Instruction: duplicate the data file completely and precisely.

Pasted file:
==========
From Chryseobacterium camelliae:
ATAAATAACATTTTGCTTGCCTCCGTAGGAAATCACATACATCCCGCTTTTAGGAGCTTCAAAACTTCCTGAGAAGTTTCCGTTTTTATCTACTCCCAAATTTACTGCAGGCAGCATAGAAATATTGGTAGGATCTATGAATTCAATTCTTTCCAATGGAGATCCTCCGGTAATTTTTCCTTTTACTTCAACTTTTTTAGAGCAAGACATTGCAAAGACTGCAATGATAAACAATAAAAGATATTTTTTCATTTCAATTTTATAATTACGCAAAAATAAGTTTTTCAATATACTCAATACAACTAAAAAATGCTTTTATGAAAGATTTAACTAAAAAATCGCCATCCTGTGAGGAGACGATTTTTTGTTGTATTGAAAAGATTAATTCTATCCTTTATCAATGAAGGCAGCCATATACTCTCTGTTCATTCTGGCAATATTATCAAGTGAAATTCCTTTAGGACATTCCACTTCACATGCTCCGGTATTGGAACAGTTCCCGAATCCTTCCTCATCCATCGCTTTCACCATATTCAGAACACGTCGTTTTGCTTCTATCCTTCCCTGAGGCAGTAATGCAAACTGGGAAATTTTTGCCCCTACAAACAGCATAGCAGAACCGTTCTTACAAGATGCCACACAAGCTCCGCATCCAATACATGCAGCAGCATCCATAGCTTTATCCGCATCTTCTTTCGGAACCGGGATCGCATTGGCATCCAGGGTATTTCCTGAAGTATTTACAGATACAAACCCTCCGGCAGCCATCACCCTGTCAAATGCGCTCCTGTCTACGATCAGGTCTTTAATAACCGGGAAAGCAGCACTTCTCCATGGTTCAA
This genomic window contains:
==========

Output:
From Chryseobacterium camelliae:
ATAAATAACATTTTGCTTGCCTCCGTAGGAAATCACATACATCCCGCTTTTAGGAGCTTCAAAACTTCCTGAGAAGTTTCCGTTTTTATCTACTCCCAAATTTACTGCAGGCAGCATAGAAATATTGGTAGGATCTATGAATTCAATTCTTTCCAATGGAGATCCTCCGGTAATTTTTCCTTTTACTTCAACTTTTTTAGAGCAAGACATTGCAAAGACTGCAATGATAAACAATAAAAGATATTTTTTCATTTCAATTTTATAATTACGCAAAAATAAGTTTTTCAATATACTCAATACAACTAAAAAATGCTTTTATGAAAGATTTAACTAAAAAATCGCCATCCTGTGAGGAGACGATTTTTTGTTGTATTGAAAAGATTAATTCTATCCTTTATCAATGAAGGCAGCCATATACTCTCTGTTCATTCTGGCAATATTATCAAGTGAAATTCCTTTAGGACATTCCACTTCACATGCTCCGGTATTGGAACAGTTCCCGAATCCTTCCTCATCCATCGCTTTCACCATATTCAGAACACGTCGTTTTGCTTCTATCCTTCCCTGAGGCAGTAATGCAAACTGGGAAATTTTTGCCCCTACAAACAGCATAGCAGAACCGTTCTTACAAGATGCCACACAAGCTCCGCATCCAATACATGCAGCAGCATCCATAGCTTTATCCGCATCTTCTTTCGGAACCGGGATCGCATTGGCATCCAGGGTATTTCCTGAAGTATTTACAGATACAAACCCTCCGGCAGCCATCACCCTGTCAAATGCGCTCCTGTCTACGATCAGGTCTTTAATAACCGGGAAAGCAGCACTTCTCCATGGTTCAA
This genomic window contains: